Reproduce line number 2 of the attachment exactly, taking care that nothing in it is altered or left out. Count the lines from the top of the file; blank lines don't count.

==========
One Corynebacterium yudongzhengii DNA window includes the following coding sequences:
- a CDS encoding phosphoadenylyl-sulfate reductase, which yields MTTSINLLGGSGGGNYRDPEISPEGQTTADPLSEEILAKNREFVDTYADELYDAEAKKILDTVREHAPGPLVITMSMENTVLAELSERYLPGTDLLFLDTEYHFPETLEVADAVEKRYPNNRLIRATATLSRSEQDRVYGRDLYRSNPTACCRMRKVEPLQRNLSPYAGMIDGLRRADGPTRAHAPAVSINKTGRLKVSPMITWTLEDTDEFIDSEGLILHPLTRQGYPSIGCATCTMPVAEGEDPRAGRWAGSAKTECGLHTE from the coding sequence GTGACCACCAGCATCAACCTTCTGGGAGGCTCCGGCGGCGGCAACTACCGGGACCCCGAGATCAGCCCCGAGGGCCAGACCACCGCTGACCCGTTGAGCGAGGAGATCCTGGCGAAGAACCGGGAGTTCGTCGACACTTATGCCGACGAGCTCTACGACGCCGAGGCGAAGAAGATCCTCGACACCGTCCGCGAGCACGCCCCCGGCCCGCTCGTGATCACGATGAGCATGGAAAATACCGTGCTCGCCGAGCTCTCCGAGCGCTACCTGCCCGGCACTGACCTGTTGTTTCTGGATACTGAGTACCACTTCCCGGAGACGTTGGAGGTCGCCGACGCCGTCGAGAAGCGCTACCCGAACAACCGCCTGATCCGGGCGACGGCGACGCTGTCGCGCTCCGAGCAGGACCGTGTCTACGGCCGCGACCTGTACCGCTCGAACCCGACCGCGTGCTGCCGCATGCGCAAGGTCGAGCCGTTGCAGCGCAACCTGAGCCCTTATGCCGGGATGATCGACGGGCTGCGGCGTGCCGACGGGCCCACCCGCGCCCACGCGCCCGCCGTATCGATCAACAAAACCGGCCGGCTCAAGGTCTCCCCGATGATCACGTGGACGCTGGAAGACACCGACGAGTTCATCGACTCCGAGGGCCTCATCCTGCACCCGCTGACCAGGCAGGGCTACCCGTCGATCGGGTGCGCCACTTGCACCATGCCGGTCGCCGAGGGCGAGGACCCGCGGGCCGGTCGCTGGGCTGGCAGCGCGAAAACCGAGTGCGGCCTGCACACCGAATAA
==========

- a CDS encoding phosphoadenylyl-sulfate reductase, which yields MTTSINLLGGSGGGNYRDPEISPEGQTTADPLSEEILAKNREFVDTYADELYDAEAKKILDTVREHAPGPLVITMSMENTVLAELSERYLPGTDLLFLDTEYHFPETLEVADAVEKRYPNNRLIRATATLSRSEQDRVYGRDLYRSNPTACCRMRKVEPLQRNLSPYAGMIDGLRRADGPTRAHAPAVSINKTGRLKVSPMITWTLEDTDEFIDSEGLILHPLTRQGYPSIGCATCTMPVAEGEDPRAGRWAGSAKTECGLHTE from the coding sequence GTGACCACCAGCATCAACCTTCTGGGAGGCTCCGGCGGCGGCAACTACCGGGACCCCGAGATCAGCCCCGAGGGCCAGACCACCGCTGACCCGTTGAGCGAGGAGATCCTGGCGAAGAACCGGGAGTTCGTCGACACTTATGCCGACGAGCTCTACGACGCCGAGGCGAAGAAGATCCTCGACACCGTCCGCGAGCACGCCCCCGGCCCGCTCGTGATCACGATGAGCATGGAAAATACCGTGCTCGCCGAGCTCTCCGAGCGCTACCTGCCCGGCACTGACCTGTTGTTTCTGGATACTGAGTACCACTTCCCGGAGACGTTGGAGGTCGCCGACGCCGTCGAGAAGCGCTACCCGAACAACCGCCTGATCCGGGCGACGGCGACGCTGTCGCGCTCCGAGCAGGACCGTGTCTACGGCCGCGACCTGTACCGCTCGAACCCGACCGCGTGCTGCCGCATGCGCAAGGTCGAGCCGTTGCAGCGCAACCTGAGCCCTTATGCCGGGATGATCGACGGGCTGCGGCGTGCCGACGGGCCCACCCGCGCCCACGCGCCCGCCGTATCGATCAACAAAACCGGCCGGCTCAAGGTCTCCCCGATGATCACGTGGACGCTGGAAGACACCGACGAGTTCATCGACTCCGAGGGCCTCATCCTGCACCCGCTGACCAGGCAGGGCTACCCGTCGATCGGGTGCGCCACTTGCACCATGCCGGTCGCCGAGGGCGAGGACCCGCGGGCCGGTCGCTGGGCTGGCAGCGCGAAAACCGAGTGCGGCCTGCACACCGAATAA